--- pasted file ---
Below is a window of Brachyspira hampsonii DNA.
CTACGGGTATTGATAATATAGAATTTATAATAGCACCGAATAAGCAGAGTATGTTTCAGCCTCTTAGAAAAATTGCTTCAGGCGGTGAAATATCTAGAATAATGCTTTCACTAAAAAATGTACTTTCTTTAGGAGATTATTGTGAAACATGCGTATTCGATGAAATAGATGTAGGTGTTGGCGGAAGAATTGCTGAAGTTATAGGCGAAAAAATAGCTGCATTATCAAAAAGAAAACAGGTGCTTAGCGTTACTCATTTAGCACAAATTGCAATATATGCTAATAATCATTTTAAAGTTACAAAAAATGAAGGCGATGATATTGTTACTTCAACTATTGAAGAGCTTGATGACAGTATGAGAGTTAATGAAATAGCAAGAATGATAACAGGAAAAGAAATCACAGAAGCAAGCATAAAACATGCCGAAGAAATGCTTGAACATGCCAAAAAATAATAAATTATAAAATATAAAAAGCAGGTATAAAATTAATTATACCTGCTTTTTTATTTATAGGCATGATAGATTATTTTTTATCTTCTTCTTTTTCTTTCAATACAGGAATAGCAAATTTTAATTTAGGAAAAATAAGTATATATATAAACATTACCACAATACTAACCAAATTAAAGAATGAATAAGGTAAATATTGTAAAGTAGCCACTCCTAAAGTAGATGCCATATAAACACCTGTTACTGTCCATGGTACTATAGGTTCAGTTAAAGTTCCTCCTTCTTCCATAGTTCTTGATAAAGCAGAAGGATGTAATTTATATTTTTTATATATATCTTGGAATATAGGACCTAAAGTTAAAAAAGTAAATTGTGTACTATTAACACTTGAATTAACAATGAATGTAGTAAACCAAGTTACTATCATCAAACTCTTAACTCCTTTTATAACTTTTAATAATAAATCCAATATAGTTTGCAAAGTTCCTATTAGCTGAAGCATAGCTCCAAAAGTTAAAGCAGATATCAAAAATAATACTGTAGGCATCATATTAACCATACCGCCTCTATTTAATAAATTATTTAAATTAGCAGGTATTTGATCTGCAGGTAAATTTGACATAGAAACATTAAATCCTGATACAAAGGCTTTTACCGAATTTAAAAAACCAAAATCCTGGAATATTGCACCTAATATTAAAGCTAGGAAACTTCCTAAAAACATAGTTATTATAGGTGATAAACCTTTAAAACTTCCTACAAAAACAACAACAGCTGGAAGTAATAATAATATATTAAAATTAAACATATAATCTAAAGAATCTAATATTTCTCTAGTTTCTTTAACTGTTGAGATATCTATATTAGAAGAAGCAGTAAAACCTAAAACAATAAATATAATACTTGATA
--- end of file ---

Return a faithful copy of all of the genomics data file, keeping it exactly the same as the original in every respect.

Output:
Below is a window of Brachyspira hampsonii DNA.
CTACGGGTATTGATAATATAGAATTTATAATAGCACCGAATAAGCAGAGTATGTTTCAGCCTCTTAGAAAAATTGCTTCAGGCGGTGAAATATCTAGAATAATGCTTTCACTAAAAAATGTACTTTCTTTAGGAGATTATTGTGAAACATGCGTATTCGATGAAATAGATGTAGGTGTTGGCGGAAGAATTGCTGAAGTTATAGGCGAAAAAATAGCTGCATTATCAAAAAGAAAACAGGTGCTTAGCGTTACTCATTTAGCACAAATTGCAATATATGCTAATAATCATTTTAAAGTTACAAAAAATGAAGGCGATGATATTGTTACTTCAACTATTGAAGAGCTTGATGACAGTATGAGAGTTAATGAAATAGCAAGAATGATAACAGGAAAAGAAATCACAGAAGCAAGCATAAAACATGCCGAAGAAATGCTTGAACATGCCAAAAAATAATAAATTATAAAATATAAAAAGCAGGTATAAAATTAATTATACCTGCTTTTTTATTTATAGGCATGATAGATTATTTTTTATCTTCTTCTTTTTCTTTCAATACAGGAATAGCAAATTTTAATTTAGGAAAAATAAGTATATATATAAACATTACCACAATACTAACCAAATTAAAGAATGAATAAGGTAAATATTGTAAAGTAGCCACTCCTAAAGTAGATGCCATATAAACACCTGTTACTGTCCATGGTACTATAGGTTCAGTTAAAGTTCCTCCTTCTTCCATAGTTCTTGATAAAGCAGAAGGATGTAATTTATATTTTTTATATATATCTTGGAATATAGGACCTAAAGTTAAAAAAGTAAATTGTGTACTATTAACACTTGAATTAACAATGAATGTAGTAAACCAAGTTACTATCATCAAACTCTTAACTCCTTTTATAACTTTTAATAATAAATCCAATATAGTTTGCAAAGTTCCTATTAGCTGAAGCATAGCTCCAAAAGTTAAAGCAGATATCAAAAATAATACTGTAGGCATCATATTAACCATACCGCCTCTATTTAATAAATTATTTAAATTAGCAGGTATTTGATCTGCAGGTAAATTTGACATAGAAACATTAAATCCTGATACAAAGGCTTTTACCGAATTTAAAAAACCAAAATCCTGGAATATTGCACCTAATATTAAAGCTAGGAAACTTCCTAAAAACATAGTTATTATAGGTGATAAACCTTTAAAACTTCCTACAAAAACAACAACAGCTGGAAGTAATAATAATATATTAAAATTAAACATATAATCTAAAGAATCTAATATTTCTCTAGTTTCTTTAACTGTTGAGATATCTATATTAGAAGAAGCAGTAAAACCTAAAACAATAAATATAATACTTGATA